Takeaway cups with plastic lids; headphones and iPhones and memory sticks; a lightbulb, an Adidas trainer and a serving of fries: they all cascade around the walls of the Serpentine’s South Gallery in a nonchalant dance of ordinary things.
This repeated lexicon of objects – black outlines over a white ground – provides the wallpaper backdrop for the first gallery of Michael Craig-Martin’s Transience at the Serpentine. The same objects reappear later in painting after painting, where they take on vivid colour.
Here’s those fries again, painted a virulent green like some dumb potted plant, in a cheery little McDonald’s pouch that’s been rendered in shrieking magenta, the image floating on a dull turquoise square and hung on a queasy pink wall. However plain these objects, colour recomplicates them, turning them into abstractions, without you ever being able to entirely forget the things they represent. An iPhone is like a take on Josef Albers’s Homage to the Square, while a rear view of a credit card waiting to be signed, with its horizontal black strip and the elongated white rectangle below, has the feel of certain Ad Reinhardt paintings or a Rothko. If you look at these painted renditions long enough – a lightbulb or an AA battery, a pair of three-pin electric sockets or an open laptop – they begin to drift from what they signify and take on an almost malevolent strangeness. Craig-Martin bathes them in unearthly light. You can almost hear the dissonant colours throb, and smell its electricity like the tang of ozone in the air.
The colour in Craig-Martin’s paintings, and the walls on which many of them hang, invites a kind of synaesthesia – a bodily, almost emotional tone that heightens the pitch and tenor of these mute, commonplace objects. A painting of a hotel door handle, with its room-card slot and little red light, glowers back at me just as the real thing does when the lock refuses my card for the third time and leaves me stranded in the corridor. Another image, of the front of a hotel room-safe, looks back with the same indifference as the one I’ve forgotten the code for, no matter how many times I punch the numbers in.
Craig-Martin heightens the normality of things, their indifferent affectlessness slipping into a kind of perceivable malevolence. I am sure this is unintended, and it would be foolish to regard his work as a denunciation of consumerism. He’s just observing the things around us, the appurtenances of the modern world. For all his knowing sophistication, he is a realist in a mannerist world.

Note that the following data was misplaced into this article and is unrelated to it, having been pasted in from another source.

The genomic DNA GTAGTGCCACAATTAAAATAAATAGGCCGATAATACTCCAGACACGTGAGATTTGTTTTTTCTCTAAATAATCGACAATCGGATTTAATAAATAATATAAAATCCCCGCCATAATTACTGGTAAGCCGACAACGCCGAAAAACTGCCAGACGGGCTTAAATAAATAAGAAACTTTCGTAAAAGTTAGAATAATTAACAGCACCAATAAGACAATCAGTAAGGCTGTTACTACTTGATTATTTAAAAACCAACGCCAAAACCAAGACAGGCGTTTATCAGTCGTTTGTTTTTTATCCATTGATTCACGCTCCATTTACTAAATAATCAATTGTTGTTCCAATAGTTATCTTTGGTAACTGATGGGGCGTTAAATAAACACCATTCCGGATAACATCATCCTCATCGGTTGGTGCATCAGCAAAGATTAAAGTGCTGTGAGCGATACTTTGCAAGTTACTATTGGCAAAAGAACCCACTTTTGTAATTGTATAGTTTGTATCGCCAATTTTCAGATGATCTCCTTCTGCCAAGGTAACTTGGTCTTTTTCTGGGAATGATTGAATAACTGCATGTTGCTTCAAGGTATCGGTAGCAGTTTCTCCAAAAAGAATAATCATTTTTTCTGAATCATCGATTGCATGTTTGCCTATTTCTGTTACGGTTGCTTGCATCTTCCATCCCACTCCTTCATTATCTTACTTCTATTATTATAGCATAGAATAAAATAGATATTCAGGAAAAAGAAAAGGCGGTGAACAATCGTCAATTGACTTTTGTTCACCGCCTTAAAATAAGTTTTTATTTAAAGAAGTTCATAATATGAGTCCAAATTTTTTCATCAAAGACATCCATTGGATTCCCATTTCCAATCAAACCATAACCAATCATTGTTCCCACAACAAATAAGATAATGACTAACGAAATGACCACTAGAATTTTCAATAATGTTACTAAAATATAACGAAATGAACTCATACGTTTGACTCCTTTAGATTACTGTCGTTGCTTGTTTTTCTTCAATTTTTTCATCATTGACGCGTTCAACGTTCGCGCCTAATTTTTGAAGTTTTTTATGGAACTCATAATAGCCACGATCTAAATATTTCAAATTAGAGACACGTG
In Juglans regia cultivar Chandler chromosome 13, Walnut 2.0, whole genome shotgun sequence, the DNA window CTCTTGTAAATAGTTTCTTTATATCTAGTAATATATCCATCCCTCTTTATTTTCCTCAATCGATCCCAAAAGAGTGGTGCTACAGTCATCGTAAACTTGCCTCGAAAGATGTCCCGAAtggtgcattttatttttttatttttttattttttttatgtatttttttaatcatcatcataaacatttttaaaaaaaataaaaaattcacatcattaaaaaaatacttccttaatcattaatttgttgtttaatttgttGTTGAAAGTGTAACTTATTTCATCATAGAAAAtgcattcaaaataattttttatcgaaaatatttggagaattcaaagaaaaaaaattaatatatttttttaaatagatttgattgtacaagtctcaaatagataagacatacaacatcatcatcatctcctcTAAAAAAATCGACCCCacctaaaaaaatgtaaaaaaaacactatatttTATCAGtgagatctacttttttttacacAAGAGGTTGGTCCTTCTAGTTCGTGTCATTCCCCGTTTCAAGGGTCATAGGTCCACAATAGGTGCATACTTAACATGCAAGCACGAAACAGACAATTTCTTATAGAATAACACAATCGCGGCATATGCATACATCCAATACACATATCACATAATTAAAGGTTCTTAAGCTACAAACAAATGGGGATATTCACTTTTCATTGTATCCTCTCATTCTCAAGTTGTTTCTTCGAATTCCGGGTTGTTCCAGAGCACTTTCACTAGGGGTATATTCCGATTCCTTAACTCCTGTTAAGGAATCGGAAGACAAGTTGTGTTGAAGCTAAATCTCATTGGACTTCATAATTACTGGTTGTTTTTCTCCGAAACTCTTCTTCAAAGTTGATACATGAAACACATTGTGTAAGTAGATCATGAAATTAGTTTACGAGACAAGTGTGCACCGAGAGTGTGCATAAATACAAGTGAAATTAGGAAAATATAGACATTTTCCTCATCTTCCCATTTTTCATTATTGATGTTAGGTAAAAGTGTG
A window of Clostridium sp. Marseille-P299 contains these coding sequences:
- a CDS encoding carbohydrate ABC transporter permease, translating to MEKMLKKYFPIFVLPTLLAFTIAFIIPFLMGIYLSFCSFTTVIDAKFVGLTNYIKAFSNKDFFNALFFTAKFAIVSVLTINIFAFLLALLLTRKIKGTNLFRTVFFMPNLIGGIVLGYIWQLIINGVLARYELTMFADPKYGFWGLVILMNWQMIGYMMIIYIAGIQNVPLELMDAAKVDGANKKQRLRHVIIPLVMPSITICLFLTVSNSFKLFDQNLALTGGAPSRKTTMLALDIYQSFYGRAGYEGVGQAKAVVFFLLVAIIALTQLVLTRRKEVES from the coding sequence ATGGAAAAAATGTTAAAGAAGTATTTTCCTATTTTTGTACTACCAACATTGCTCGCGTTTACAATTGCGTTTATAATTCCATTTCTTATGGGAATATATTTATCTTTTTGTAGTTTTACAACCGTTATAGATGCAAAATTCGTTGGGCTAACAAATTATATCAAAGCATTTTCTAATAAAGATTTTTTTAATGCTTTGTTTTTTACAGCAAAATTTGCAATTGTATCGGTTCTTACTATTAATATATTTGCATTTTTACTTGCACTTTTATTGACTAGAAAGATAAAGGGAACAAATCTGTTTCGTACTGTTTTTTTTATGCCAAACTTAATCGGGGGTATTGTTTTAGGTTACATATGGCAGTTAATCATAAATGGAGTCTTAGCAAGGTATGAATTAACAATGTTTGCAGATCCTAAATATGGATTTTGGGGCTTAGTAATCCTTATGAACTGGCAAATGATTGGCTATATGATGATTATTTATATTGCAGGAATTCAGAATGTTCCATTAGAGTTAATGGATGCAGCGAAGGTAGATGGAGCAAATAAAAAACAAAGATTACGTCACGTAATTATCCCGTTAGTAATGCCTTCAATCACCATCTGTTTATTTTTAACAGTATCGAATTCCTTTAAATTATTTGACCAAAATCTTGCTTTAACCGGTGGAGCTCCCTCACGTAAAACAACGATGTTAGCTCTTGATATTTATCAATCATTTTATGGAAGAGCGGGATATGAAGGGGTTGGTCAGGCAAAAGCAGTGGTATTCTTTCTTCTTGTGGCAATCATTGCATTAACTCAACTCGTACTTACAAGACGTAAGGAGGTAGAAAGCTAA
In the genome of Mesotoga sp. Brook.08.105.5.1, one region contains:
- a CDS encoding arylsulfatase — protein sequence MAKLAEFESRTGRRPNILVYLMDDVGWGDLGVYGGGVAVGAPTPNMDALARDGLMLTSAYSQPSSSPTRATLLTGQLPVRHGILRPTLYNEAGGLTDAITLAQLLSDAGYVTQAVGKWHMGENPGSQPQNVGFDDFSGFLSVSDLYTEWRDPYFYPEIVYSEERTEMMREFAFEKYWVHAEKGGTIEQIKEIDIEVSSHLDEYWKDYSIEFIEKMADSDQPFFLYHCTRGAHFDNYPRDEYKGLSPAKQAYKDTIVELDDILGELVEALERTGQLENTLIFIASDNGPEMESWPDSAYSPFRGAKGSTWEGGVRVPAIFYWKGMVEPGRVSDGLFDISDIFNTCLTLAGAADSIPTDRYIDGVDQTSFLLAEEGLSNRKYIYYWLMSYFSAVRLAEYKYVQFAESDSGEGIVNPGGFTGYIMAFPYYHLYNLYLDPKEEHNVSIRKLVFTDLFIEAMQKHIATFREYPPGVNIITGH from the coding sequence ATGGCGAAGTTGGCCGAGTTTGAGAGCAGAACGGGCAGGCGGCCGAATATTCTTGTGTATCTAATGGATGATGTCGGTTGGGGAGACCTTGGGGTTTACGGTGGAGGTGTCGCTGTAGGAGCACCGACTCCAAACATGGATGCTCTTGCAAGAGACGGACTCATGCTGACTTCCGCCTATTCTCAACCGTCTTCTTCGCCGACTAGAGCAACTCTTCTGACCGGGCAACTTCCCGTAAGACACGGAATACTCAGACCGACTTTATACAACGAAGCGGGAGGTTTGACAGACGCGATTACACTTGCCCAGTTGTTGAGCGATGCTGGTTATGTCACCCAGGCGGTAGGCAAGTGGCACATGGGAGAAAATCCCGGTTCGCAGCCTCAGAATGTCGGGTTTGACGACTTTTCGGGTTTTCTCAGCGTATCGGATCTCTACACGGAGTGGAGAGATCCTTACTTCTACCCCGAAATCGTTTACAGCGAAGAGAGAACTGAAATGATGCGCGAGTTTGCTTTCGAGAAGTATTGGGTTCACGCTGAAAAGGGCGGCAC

The works also chart how the world has changed over the past 30 years, since he made the earliest wall-drawing on show here. In Stack, 1981, drawn with black tape directly on a white wall, five objects float above one another in isometric projection – a clipboard, a leather briefcase, a tape cassette, a hardback book, a portable television. Who uses a clipboard now, or cassettes, or has a TV like that nowadays? For a while, it seemed that even the book might be on the way out, and the briefcase has now assumed a retro stylishness. What once felt new has become quaint. A painting of a hand torch from 2002 describes an object redolent of its moment. I have no clue what the once up-to-the-minute Palm “Tungsten” T-Handheld, from the following year, even did. It’s now in a technological graveyard, along with the fax machine and the clunky portable TV. When Craig-Martin first started these works, there was no internet and no one had a home computer. Now he uses one to draw his images.
With time, everything, including the familiar, has changed – the things in our pockets, the things in our homes, in offices and studios and hotels. Things that look new now (including art, perhaps especially art) will soon be superseded, though a lot of the old stuff hangs around – that old torch, the hammer in the drawer, stepladders and safety pins.
Craig-Martin’s work remains remarkably consistent. The way he describes things, in a kind of flat descriptive tone, as if he were naming things, reducing them to the status of simple nouns without accent or adjectives, stays the same. Graphic, frontal and direct, the objects he describes declare themselves with blunt clarity. You look at them and they stare back.
His work is also more complicated than it looks, more complicated even than perhaps he knows. Something always escapes intention. The affective relationships we have with them is unconscious and volatile. The things around us conspire in our alienation. Some artists (and writers) are described as looking at the world “unflinchingly”. Anyone who looks at the world about them without flinching has got to be crazy. There are also those who are said to “get beneath the surface of things”. Better to focus on the surface. The deep will erupt anyway.
- Transience is at Serpentine gallery from Friday 25 November 2015 to 14 February 2016.
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